• Can user profiles pre-select appropriate descriptions (if available)?
  • Image Description User Interface
    • How should image description availability be indicated?
    • How should image descriptions be presented (visually and non-visually)?
  • Structure, Navigation, and Synchronization of Descriptions
    • How important is navigability of the description?
    • For spoken presentation, should the corresponding part of the image be highlighted?
    • Should image descriptions be searchable?
    • How should structured images be navigated, and how should the structured be exposed?
    • Is the current ARIA specification sufficient or are extensions needed for image descriptions?
    • Mapping visual salience to structure?
    • Can eye tracking evidence inform the structuring of image descriptions?
  • Smart Images/Objects and Automatic Description
    • Should images have a standard API for querying "content"?
    • Can images be "self-describing"?
    • Can libraries of "objects" be used to create accessible images?
    • Can artificial intelligence and image processing techniques lead to automatic creation of descriptions?
  • Education and Images
    • Images, such as graphs, may require different descriptions based on the grade level of the student or whether the image is used for assessment. How can these different requirements be encoded?


1. Accessibility Features of SVG. W3C Note 7 August 2000

2. W3C SVG 1.1 Appendix H: Accessibility Support

3. ARIA Markup

4. W3C Accessible Infographics Community Group

5. The Diagram Center Digital Image and Graphic Resources for Accessible Materials

6. HTML5 Image Description Extension (longdesc)

Altmanninger, K., & Wöß, W. (2006). Dynamically generated scalable vector graphics (SVG) for barrier-free web-applications. Computers Helping People with Special Needs, 128-135.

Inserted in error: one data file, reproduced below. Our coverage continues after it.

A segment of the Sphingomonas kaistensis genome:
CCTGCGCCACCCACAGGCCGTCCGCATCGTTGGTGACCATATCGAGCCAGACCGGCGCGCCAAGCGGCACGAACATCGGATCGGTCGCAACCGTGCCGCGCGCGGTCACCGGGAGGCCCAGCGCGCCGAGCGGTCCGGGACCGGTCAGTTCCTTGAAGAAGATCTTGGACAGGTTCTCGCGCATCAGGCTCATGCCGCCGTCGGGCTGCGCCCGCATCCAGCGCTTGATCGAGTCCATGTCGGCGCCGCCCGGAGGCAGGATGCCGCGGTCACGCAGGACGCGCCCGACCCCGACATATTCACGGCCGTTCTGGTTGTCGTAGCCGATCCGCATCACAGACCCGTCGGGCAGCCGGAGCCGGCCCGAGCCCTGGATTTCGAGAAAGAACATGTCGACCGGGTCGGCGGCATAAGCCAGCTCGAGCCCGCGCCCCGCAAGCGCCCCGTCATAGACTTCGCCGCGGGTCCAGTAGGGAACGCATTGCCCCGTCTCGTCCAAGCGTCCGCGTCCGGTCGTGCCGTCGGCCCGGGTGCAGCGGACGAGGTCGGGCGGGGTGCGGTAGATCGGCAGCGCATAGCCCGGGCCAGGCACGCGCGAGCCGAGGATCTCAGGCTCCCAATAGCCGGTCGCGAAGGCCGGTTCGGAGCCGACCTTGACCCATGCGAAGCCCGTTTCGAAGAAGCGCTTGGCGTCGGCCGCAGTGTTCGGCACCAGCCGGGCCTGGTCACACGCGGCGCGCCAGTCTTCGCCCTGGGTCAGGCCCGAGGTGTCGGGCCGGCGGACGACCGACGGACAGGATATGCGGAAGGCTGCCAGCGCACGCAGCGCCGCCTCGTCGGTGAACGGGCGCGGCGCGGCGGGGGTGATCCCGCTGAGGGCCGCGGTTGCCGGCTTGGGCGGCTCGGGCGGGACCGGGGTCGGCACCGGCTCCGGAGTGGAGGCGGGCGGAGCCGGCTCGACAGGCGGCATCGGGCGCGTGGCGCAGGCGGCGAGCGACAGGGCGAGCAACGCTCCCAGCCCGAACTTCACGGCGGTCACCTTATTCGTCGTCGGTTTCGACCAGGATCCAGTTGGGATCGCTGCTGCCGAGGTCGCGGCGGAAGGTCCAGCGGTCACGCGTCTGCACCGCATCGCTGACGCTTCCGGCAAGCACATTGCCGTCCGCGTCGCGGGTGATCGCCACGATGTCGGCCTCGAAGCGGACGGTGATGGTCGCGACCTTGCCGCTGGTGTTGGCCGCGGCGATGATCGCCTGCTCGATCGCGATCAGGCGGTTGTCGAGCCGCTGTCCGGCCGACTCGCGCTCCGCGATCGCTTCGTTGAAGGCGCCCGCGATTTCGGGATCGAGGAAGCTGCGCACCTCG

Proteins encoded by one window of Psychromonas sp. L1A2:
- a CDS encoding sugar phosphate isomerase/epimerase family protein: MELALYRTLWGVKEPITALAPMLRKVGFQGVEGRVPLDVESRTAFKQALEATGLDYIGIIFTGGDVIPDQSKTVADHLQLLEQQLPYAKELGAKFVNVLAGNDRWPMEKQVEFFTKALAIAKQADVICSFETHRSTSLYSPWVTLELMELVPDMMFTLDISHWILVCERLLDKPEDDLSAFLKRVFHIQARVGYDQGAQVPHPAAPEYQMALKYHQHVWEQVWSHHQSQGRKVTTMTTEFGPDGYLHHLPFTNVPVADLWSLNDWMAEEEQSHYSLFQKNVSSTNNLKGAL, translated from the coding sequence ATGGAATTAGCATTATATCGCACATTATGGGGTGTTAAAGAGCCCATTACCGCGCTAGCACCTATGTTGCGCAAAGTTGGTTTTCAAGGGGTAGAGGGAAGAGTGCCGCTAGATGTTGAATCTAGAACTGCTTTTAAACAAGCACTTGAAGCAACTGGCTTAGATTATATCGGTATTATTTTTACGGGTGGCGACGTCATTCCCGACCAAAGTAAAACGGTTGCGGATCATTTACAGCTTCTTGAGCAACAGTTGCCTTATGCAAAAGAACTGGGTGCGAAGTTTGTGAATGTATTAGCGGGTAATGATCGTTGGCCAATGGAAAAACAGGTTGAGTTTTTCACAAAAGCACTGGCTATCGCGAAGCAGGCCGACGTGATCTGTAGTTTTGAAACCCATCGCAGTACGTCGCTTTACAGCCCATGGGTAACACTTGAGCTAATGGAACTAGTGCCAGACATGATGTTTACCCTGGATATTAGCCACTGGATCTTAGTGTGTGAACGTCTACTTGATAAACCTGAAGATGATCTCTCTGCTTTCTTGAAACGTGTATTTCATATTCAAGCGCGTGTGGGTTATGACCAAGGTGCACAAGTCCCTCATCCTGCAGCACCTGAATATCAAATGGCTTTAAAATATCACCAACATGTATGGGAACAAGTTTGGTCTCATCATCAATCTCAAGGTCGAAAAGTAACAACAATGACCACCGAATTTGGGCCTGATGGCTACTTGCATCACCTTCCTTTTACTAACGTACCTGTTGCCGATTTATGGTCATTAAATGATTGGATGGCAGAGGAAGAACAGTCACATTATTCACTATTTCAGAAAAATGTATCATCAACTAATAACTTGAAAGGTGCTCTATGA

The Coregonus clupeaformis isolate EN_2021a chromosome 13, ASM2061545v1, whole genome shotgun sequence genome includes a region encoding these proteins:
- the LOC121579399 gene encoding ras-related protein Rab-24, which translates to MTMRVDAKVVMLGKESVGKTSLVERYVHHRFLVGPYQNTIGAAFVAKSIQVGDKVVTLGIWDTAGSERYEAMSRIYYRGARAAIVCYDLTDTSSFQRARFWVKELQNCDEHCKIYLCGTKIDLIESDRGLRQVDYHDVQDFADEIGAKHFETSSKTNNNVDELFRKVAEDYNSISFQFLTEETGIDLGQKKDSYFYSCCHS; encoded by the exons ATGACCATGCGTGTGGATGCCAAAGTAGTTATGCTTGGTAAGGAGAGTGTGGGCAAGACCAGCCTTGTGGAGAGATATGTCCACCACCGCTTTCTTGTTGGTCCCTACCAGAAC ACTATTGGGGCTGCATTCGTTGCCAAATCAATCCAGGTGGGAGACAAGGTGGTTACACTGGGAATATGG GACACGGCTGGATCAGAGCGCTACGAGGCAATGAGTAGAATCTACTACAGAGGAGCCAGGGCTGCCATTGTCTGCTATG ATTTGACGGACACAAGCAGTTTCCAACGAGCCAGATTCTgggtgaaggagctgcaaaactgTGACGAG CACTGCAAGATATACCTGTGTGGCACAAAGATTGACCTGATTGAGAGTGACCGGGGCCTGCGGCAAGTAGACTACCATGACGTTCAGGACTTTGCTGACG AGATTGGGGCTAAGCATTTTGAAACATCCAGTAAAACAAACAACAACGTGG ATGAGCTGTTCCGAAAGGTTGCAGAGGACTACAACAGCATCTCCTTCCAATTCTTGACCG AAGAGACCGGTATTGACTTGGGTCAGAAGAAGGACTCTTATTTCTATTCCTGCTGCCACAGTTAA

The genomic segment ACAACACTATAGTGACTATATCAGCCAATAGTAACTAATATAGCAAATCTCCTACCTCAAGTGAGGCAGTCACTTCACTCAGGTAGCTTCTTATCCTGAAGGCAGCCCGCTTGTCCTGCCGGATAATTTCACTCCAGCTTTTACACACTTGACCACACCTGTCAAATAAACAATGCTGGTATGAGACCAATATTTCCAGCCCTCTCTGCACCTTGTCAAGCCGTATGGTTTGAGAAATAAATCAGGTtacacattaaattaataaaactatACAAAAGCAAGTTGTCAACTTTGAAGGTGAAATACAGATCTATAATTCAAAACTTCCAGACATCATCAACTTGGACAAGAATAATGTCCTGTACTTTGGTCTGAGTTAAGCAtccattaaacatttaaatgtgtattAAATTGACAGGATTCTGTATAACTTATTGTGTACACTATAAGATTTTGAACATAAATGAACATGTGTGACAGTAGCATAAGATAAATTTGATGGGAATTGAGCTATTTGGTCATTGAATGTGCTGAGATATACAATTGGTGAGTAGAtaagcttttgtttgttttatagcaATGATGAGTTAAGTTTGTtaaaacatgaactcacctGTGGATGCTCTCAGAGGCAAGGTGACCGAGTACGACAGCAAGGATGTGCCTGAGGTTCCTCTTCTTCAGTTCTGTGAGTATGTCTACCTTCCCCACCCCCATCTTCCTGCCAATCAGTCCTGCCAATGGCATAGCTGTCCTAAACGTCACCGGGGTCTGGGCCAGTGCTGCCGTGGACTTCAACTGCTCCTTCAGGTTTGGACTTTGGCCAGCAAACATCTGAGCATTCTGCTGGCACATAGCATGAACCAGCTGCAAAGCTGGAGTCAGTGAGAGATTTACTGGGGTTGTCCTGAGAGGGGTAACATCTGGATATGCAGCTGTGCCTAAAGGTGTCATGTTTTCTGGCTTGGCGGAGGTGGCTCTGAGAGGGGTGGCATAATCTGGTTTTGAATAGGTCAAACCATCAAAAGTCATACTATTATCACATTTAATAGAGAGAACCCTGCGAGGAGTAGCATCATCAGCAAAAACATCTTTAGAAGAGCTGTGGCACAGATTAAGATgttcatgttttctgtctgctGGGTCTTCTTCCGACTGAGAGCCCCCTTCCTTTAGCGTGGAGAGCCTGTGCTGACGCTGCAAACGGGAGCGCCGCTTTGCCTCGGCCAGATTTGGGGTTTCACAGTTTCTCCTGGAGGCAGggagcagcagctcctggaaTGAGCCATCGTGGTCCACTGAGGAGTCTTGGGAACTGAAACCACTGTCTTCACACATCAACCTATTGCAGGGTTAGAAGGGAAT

Cayton-Hodges, G. A., Marquez, E., van Rijn, P., Keehner, M., Laitusis, C., Zapata-Rivera, D., & Hakkinen, M. T. (2012, May). Technology Enhanced Assessments in Mathematics and Beyond: Strengths, Challenges, and Future Directions. Invitational Research Symposium on Technology Enhanced Assessments, Washington, DC

Fredj, Z. B., & Duce, D. A. (2007). GraSSML: accessible smart schematic diagrams for all. Universal Access in the Information Society, 6(3), 233-247.

Gardner, J., & Bulatov, V. (2004). Directly accessible mainstream graphical information. Computers Helping People with Special Needs, 626-626.

Giudice, N. A., Palani, H. P., Brenner, E., & Kramer, K. M. (2012, October). Learning non-visual graphical information using a touch-based vibro-audio interface. In Proceedings of the 14th international ACM SIGACCESS conference on Computers and accessibility (pp. 103-110). ACM.

Goncu, C., & Marriott, K. (2011). GraVVITAS: generic multi-touch presentation of accessible graphics. Human-Computer Interaction–INTERACT 2011, 30-48.

Goncu, C., Marriott, K., & Hurst, J. (2010). Usability of accessible bar charts. Diagrammatic Representation and Inference, 167-181.

Summers, E., Langston, J., Allison, R., & Cowley, J. Using SAS/GRAPH to create visualizations that also support tactile and auditory interaction. In SAS Global Forum 2012.